6. Third, an original Indenture dated 1827, which for the sum of £244, ($1220), paid to Nicholas McElroy, entitled George Stewart (14), to occupy the farm and lands at Marshallstown. The landlord at that time was Lord Baron de Clifford, (an Anglo—Norman name).

7. £244, ($220), was a vast sum of money for a recently retired private soldier to possess, and it seems likely that his wife Margaret (15) provided a good deal of it. It is now learned that she may have had a good deal more than the fifty guineas when she left Scotland. She is also reputed to have had an annual income of £40, ($200).

8. Doris Brown of New Orleans, has provided some interesting facts about her great grandfather, Samuel Stewart (8). The New Orleans Historical Society have a record of some of the buildings he erected in New Orleans. In this he is described as an architect and master builder. Notable in the list is the recurrence of the name Henry Howard, one of America's finest architects of his day. He and Gallien are locally the chief architects of old New Orleans. Samuel (8) also built St. Patrick's Church in Camp Street, erected at the expense of the Irish population of the city:


ADDENDUM NO. 2 (May 1965)

Contents of this addendum consisted of corrections referencing the original document. These corrections have been made and the contents of this addendum deleted.

SAMUEL STEWART (8)

3. Regarding the reference in paragraph 10 of the Record to the Pontalba Buildings in New Orleans, the following was extracted from Stanley Clisby Arthur’s book “Old New Orleans”:—

“The two block—long red-brick buildings fronting either side of Jackson Square, (the main square of New Orleans), are the Pontalba apartments said to be the first of their kind erected and take their title from the married name of the daughter of Don Andrea Almonester y Roxas, the wealthy Spaniard.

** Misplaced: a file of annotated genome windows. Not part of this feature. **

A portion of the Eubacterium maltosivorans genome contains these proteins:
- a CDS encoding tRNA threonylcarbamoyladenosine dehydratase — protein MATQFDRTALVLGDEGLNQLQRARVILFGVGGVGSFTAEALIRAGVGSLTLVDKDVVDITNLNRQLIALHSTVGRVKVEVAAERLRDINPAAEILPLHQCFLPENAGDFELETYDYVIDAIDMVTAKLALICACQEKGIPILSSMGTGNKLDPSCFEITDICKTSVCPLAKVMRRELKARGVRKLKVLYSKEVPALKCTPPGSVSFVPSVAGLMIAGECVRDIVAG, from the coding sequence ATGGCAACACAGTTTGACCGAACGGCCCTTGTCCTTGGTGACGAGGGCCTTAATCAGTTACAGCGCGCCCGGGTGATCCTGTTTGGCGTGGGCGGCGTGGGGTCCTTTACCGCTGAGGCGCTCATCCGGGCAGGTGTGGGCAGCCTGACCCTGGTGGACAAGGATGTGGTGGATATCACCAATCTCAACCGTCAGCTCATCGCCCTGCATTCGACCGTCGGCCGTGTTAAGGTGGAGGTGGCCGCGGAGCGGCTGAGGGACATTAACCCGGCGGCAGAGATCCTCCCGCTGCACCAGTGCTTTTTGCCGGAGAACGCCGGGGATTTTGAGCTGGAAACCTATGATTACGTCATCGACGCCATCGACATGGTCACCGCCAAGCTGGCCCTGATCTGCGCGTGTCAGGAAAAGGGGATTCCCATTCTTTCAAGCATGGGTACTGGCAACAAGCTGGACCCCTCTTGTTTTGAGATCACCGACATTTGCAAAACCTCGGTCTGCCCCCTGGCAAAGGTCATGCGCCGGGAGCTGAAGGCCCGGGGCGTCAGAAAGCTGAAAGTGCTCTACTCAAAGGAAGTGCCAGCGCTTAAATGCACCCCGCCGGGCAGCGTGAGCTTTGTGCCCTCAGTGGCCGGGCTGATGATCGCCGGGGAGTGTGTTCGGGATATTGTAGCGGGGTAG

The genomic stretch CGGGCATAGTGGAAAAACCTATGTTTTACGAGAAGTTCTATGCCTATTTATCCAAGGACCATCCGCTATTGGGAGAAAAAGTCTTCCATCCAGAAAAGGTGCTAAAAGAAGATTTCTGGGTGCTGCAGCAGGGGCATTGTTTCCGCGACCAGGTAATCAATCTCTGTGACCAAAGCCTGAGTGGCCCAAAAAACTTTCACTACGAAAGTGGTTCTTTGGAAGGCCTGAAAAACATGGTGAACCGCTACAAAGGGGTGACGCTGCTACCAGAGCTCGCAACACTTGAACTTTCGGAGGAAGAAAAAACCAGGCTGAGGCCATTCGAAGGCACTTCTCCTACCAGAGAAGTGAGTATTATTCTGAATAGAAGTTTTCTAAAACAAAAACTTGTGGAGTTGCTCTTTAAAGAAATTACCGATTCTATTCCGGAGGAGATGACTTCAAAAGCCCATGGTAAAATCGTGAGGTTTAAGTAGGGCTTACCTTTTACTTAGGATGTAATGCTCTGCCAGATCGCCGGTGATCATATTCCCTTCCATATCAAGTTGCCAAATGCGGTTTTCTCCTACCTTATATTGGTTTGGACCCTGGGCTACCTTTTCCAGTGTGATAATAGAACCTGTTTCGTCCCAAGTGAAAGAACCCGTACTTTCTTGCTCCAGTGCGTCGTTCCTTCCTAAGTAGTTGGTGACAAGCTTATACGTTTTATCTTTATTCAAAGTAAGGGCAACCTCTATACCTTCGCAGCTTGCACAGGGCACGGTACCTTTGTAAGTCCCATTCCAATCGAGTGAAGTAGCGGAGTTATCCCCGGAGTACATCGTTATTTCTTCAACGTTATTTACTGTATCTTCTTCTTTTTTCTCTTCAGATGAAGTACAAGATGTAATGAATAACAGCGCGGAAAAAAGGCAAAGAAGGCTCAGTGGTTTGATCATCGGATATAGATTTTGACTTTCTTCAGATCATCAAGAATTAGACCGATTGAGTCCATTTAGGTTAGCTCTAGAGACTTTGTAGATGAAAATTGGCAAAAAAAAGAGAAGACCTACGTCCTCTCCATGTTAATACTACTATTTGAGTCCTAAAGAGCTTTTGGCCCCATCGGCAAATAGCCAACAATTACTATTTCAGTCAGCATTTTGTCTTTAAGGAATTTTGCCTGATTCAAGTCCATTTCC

The contract for the first block was given to Samuel Stewart (8) in 1849, who agreed to erect them for $156,000, (£31,200). He also agreed to erect the second block for $146,000 (£29,200).

The buildings are now state and city owned. When they were finished in 1851 they aroused the admiration of the citizens, and today, even in their tarnished beauty, they are most interesting to look upon. Visitors admire the series of spacious verandas embroidered with an elegance of tendril—like cast—iron work made in France, which displays, in frequent repetition, the intertwined “A P”—initials of the ill—fated union of the houses of Almonester and Pontalba.”

Back to Samuel Stewart, Paragraph 10

4. Two stories, handed down for more than hundred years, and now proved to be untrue, concerning Samuel (8) are:-

(a) In Ireland it was believed that he was jilted, by a French aristocrat and thereupon married her French maid instead

(b) In the U.S.A. it was believed that the reason he went to New Orleans was that one night in New York he overheard his elder brothers discussing him and they decided that at seventeen he was too young to face the hardships and rigors of pioneer America, and they intended to return him to Ireland. Whereupon Samuel upped and made his way to New Orleans where he achieved considerable fame and fortune. It is known that he emigrated in 1826 but nothing was heard of him in Ireland until 1834 when he was already established. in New Orleans.


WILLIAM STEWART (17)

5. A copy of Mary Stewart's letter, (see paragraph 47), was sent to Sacramento, California, U.S.A. and the following reply received. It will be noted that it was William Stewart (17) who was killed by John Perry and not Perry by Stewart. Her letter has been re-examined and it still gives the impression that her husband killed Perry. However, there can be no doubt that the Sacramento news report is accurate. Downpatrick is erroneously shown in Co. Antrim in the report:-